A group of researchers from the Binghamton University have built a microphone which has been modelled according to a fly’s ears. This new microphone can give a cleaner output and has better acoustical performance as a hearing aid than the existing ones.
The fly named Ormia ochracea has ears which can hear as well as us and has great eardrums that sense sound pressure, inspired scientists to design a device with a microelectromechanical microphone with a 1mm by 3mm diaphragm that rotates around a pivot in response to varying sound pressure.
In order to minimise the feedback that could take place as an effect of the resonance, the scientists used an electronic feedback control system that uses electronic damping known as Q control. The scientists achieved a very low noise floor (the quietest sound to be heard without the signal disappearing in the microphone’s own noise) by electronic damping and thus let the diaphragm resonate at its natural frequency so that no feedback is heard.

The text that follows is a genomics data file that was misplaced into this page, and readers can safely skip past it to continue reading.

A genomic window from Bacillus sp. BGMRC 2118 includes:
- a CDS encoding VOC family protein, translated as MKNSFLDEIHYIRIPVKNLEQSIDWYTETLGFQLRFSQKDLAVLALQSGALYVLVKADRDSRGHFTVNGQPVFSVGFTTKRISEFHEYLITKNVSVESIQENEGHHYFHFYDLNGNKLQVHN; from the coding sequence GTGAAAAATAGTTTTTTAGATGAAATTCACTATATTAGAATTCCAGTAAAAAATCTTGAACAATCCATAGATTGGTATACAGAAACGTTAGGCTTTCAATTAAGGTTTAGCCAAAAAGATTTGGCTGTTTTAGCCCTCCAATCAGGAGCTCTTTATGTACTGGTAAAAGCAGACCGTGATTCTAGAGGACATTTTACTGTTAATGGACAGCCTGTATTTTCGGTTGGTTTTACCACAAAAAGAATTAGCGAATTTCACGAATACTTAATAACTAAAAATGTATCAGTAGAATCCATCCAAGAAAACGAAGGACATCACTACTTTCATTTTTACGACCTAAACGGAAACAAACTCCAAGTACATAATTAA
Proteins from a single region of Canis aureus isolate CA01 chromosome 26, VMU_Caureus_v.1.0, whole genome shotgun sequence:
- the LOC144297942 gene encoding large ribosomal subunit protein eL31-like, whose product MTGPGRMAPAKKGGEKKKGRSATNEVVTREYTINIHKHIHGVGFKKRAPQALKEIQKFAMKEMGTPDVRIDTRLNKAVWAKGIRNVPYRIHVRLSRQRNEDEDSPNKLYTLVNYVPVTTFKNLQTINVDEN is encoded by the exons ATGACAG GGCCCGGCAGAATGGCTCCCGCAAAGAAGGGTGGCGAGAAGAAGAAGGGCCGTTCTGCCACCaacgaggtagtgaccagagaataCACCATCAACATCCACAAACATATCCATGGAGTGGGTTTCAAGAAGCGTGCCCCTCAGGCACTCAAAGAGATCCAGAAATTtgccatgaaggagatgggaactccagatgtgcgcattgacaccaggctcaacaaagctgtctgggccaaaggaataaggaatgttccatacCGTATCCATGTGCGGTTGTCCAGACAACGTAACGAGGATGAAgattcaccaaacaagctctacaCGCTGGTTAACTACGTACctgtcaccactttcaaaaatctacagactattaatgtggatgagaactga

The noise floor of the new microphone is 17 decibels lower than a pair of low-noise hearing aid microphones, thus making this device a better option by far as a hearing aid, as it would hear clearly without adding to the noise or sound. Other applications can be in cellphones, surveillance and noise control devices and as an added advantage, it can be made as small as a fly’s ear, say the scientists.